What to get?

Danjabellza

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So, I have a bundle of things I’m selling on Craigslist, and I’ll have $1000 to burn. I was thinking about a guitar or some other toy type purchases… but then I got to thinking that maybe tools would be better. That way I can really get into building guitars (and other things too).

So… what are the must have tools? Obviously a band saw, router, drill press, clamps, and a table saw.

what else? What isn’t obvious?
 

adjason

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buy used tools on facebook or craigslist. Using quality parts will still cost you about $400 to build a tele...... its worth it but I think only if you have aspirations of doing other woodworking. A router, bandsaw, planer, fret files, good neck shaping files, drill press are all a must........a joiner, and a sanding station are nice but not necessary. You could get by with just a jigsaw, router and drill press but it will take some work. Its easier to start being a woodworker and then make the move to guitars as you will have a lot of the stuff needed. Read Melvin Hiscocks book before you dive in
 

guitarbuilder

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Knowing what I know now after 40 years of making luthiery tools, using work arounds and throwing out bad parts, a long aluminum radius beam, a fret press, and a fret slotting system... would be my first purchases, as this will improve your guitar building over other less useful stuff liked notched straightedges and other things you don't need.

Aluminum Radius Sanding Beam 20.5" (520mm) length - Philadelphia Luthier Tools & Supplies, LLC


Fret Arbor Press System - StewMac


StewMac Fret Slotting Miter Box - StewMac
 

Freeman Keller

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So, I have a bundle of things I’m selling on Craigslist, and I’ll have $1000 to burn. I was thinking about a guitar or some other toy type purchases… but then I got to thinking that maybe tools would be better. That way I can really get into building guitars (and other things too).

So… what are the must have tools? Obviously a band saw, router, drill press, clamps, and a table saw.

what else? What isn’t obvious?

So much of that depends on what kinds of guitars you want to build and how much you really want to invest in your shop. Some random thoughts

- my first home built guitars were acoustic kits (plates were thicknessed, sides bent, neck rough shaped). The only power tool I needed was a laminate trimmer for the binding. I did, however buy several hundred dollars worth of lutherie hand tools.

- I bought an inexpensive bands saw at a yard sale. I use it daily. I bought an inexpensive table saw at the same sale, I almost never use it. I have a small belt sander that I use daily, likewise a small drill press. The drill press has some limitations, I work around them. My second router was a small router table, it pays for itself every time I do a truss rod. I recently bought an oscillating spindle sander but I had built 30 guitars before I felt I needed it.

- Each time I build a guitar I think of the tool that would have made the last one easier or better and buy it. Might be a side bender for acoustic sides, a floating binding router. I have a few things on that list but I might not be building too many more guitars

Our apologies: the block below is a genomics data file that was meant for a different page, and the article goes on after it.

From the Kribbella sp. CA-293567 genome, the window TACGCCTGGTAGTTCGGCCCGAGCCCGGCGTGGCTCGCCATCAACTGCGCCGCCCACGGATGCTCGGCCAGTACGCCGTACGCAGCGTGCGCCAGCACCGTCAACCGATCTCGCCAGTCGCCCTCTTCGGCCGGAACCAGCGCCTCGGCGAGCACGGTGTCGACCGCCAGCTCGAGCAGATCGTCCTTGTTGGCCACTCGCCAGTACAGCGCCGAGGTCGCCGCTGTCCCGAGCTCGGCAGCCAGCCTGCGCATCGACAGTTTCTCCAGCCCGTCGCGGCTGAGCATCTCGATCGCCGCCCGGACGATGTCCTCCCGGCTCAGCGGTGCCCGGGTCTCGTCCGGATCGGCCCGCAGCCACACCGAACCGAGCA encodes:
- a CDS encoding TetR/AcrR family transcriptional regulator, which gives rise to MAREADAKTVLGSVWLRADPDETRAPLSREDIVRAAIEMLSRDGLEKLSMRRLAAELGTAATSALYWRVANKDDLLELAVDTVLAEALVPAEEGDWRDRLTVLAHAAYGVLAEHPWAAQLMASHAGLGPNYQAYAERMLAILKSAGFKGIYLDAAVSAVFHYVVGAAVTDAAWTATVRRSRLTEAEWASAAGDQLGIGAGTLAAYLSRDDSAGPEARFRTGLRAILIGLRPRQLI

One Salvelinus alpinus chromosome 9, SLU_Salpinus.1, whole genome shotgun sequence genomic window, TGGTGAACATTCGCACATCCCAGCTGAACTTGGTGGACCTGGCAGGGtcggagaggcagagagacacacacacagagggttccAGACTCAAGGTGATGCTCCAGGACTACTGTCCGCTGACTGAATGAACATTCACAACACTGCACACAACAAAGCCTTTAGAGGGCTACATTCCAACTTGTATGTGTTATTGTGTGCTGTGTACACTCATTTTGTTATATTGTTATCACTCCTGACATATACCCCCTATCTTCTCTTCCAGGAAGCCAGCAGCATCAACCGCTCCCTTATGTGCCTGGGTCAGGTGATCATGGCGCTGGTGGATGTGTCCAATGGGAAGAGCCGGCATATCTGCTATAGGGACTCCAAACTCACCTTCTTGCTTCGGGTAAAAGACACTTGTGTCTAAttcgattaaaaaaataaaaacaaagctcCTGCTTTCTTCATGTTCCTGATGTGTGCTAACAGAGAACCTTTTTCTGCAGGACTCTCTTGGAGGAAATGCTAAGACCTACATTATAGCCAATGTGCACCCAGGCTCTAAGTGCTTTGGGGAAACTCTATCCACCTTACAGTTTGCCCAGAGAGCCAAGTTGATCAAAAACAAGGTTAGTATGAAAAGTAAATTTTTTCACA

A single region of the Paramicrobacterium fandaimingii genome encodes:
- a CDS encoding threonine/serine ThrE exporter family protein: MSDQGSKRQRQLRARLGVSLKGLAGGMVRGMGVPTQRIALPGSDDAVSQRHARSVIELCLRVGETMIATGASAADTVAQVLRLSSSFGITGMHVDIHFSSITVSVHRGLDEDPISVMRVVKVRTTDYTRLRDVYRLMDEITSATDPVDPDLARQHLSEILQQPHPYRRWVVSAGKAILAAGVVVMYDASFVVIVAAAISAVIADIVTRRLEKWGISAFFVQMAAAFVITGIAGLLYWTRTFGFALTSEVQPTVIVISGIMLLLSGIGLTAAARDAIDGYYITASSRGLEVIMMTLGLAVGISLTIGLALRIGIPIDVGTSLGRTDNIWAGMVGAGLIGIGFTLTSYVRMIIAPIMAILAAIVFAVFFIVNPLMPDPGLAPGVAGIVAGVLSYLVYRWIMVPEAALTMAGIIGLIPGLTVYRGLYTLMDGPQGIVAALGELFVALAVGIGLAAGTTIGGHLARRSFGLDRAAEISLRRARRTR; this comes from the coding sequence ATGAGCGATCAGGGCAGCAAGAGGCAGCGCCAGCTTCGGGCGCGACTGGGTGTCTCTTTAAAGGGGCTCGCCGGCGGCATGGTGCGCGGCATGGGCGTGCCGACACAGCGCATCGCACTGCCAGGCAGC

- There are some specialized lutherie tools that you can't live without. Yes, you can Macquiver your way around buying nut files and fret files and pin hole reamers and binding routing bits but eventually you'll buy the right tool and be happy you did.

- You can cut costs but cheap tools are bad. Get good quality chisels and planes and scrapers and learn how to sharpen them. Take the time to set up your band saw with as much care as you would set up your guitar.

- Last anecdote. Last summer as part of my covid challenge I decided to build myself a classical guitar (it had been years). I set four restrictions, three which don't matter here. But one of them was to build the guitar with only hand tools - planes, scrapers, hot pipe, hand saws. I cheated and used my drill press for the tuners and my laminate trimmer for the binding, I honestly didn't want to buy the hand tool equivalent just to make a point. What I learned is that you need less than you really think to build a pretty OK guitar.

Have fun
 

Archtops

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Plus one on the fret slotting jig. A good spindle sander. Chisels and sharpening stones. Thickness Sander.
Hand planes. Tuners like a Petersen Strobe Tuner. How to build manuals.
Be prepared to make a ton of jigs. A lot more is needed if you’re serious about being able to replicate your designs. Best of luck!
 

Freeman Keller

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Read the sections on tools. Read it again
 

Octorfunk

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I've built several partscasters over the years, using a combination of existing parts (the neck & hardwareusually) and small bits of homemade stuff (bodies, neck pockets, etc). I have zero desire to cut out and fret a neck from scratch or to wind my own pickups.

So my most valuable tools would be a router (neck pocket, pickup cavity) and probably a dremel (assuming you already have a basic saw of some kind). I can get a body cut out with just about any kind of saw if I really had to, but there just isn't a very good workaround for the tasks designed for a router.
 




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